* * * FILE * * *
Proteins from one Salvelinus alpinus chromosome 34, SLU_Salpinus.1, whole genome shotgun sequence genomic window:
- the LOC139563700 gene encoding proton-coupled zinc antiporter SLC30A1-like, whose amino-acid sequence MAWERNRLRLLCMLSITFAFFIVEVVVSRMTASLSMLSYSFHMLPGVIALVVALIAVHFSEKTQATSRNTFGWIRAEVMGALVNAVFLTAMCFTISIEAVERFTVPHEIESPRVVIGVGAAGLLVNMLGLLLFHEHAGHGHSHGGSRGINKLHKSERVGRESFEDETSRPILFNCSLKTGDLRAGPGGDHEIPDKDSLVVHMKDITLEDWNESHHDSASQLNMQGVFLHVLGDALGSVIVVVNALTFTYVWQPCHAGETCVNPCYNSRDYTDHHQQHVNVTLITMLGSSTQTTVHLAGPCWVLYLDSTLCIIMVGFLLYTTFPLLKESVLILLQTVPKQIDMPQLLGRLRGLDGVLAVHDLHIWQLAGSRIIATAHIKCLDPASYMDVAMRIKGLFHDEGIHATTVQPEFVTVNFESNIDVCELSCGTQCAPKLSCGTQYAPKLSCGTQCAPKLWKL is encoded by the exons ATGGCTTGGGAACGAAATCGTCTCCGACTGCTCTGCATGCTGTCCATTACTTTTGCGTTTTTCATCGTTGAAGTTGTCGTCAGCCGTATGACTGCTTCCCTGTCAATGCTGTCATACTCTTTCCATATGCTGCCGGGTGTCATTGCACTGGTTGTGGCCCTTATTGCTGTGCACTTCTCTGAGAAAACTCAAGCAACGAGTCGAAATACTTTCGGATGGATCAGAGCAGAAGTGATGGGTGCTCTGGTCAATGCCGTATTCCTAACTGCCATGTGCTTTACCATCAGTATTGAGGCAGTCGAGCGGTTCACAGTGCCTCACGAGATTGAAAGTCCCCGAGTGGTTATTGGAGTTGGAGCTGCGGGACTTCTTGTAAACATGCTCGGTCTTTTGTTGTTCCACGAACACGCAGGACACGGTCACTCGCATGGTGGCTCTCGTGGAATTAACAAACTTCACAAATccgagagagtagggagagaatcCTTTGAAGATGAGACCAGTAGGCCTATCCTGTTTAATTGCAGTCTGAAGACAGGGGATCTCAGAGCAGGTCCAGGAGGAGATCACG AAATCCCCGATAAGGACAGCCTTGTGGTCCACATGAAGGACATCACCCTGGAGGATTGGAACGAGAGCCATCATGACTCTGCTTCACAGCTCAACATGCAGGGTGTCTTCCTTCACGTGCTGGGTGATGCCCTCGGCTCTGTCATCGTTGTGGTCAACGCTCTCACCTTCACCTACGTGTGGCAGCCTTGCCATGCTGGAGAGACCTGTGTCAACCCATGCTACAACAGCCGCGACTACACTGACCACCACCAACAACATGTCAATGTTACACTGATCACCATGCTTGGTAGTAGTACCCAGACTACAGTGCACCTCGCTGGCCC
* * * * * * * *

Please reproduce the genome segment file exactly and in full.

Proteins from one Salvelinus alpinus chromosome 34, SLU_Salpinus.1, whole genome shotgun sequence genomic window:
- the LOC139563700 gene encoding proton-coupled zinc antiporter SLC30A1-like, whose amino-acid sequence MAWERNRLRLLCMLSITFAFFIVEVVVSRMTASLSMLSYSFHMLPGVIALVVALIAVHFSEKTQATSRNTFGWIRAEVMGALVNAVFLTAMCFTISIEAVERFTVPHEIESPRVVIGVGAAGLLVNMLGLLLFHEHAGHGHSHGGSRGINKLHKSERVGRESFEDETSRPILFNCSLKTGDLRAGPGGDHEIPDKDSLVVHMKDITLEDWNESHHDSASQLNMQGVFLHVLGDALGSVIVVVNALTFTYVWQPCHAGETCVNPCYNSRDYTDHHQQHVNVTLITMLGSSTQTTVHLAGPCWVLYLDSTLCIIMVGFLLYTTFPLLKESVLILLQTVPKQIDMPQLLGRLRGLDGVLAVHDLHIWQLAGSRIIATAHIKCLDPASYMDVAMRIKGLFHDEGIHATTVQPEFVTVNFESNIDVCELSCGTQCAPKLSCGTQYAPKLSCGTQCAPKLWKL is encoded by the exons ATGGCTTGGGAACGAAATCGTCTCCGACTGCTCTGCATGCTGTCCATTACTTTTGCGTTTTTCATCGTTGAAGTTGTCGTCAGCCGTATGACTGCTTCCCTGTCAATGCTGTCATACTCTTTCCATATGCTGCCGGGTGTCATTGCACTGGTTGTGGCCCTTATTGCTGTGCACTTCTCTGAGAAAACTCAAGCAACGAGTCGAAATACTTTCGGATGGATCAGAGCAGAAGTGATGGGTGCTCTGGTCAATGCCGTATTCCTAACTGCCATGTGCTTTACCATCAGTATTGAGGCAGTCGAGCGGTTCACAGTGCCTCACGAGATTGAAAGTCCCCGAGTGGTTATTGGAGTTGGAGCTGCGGGACTTCTTGTAAACATGCTCGGTCTTTTGTTGTTCCACGAACACGCAGGACACGGTCACTCGCATGGTGGCTCTCGTGGAATTAACAAACTTCACAAATccgagagagtagggagagaatcCTTTGAAGATGAGACCAGTAGGCCTATCCTGTTTAATTGCAGTCTGAAGACAGGGGATCTCAGAGCAGGTCCAGGAGGAGATCACG AAATCCCCGATAAGGACAGCCTTGTGGTCCACATGAAGGACATCACCCTGGAGGATTGGAACGAGAGCCATCATGACTCTGCTTCACAGCTCAACATGCAGGGTGTCTTCCTTCACGTGCTGGGTGATGCCCTCGGCTCTGTCATCGTTGTGGTCAACGCTCTCACCTTCACCTACGTGTGGCAGCCTTGCCATGCTGGAGAGACCTGTGTCAACCCATGCTACAACAGCCGCGACTACACTGACCACCACCAACAACATGTCAATGTTACACTGATCACCATGCTTGGTAGTAGTACCCAGACTACAGTGCACCTCGCTGGCCC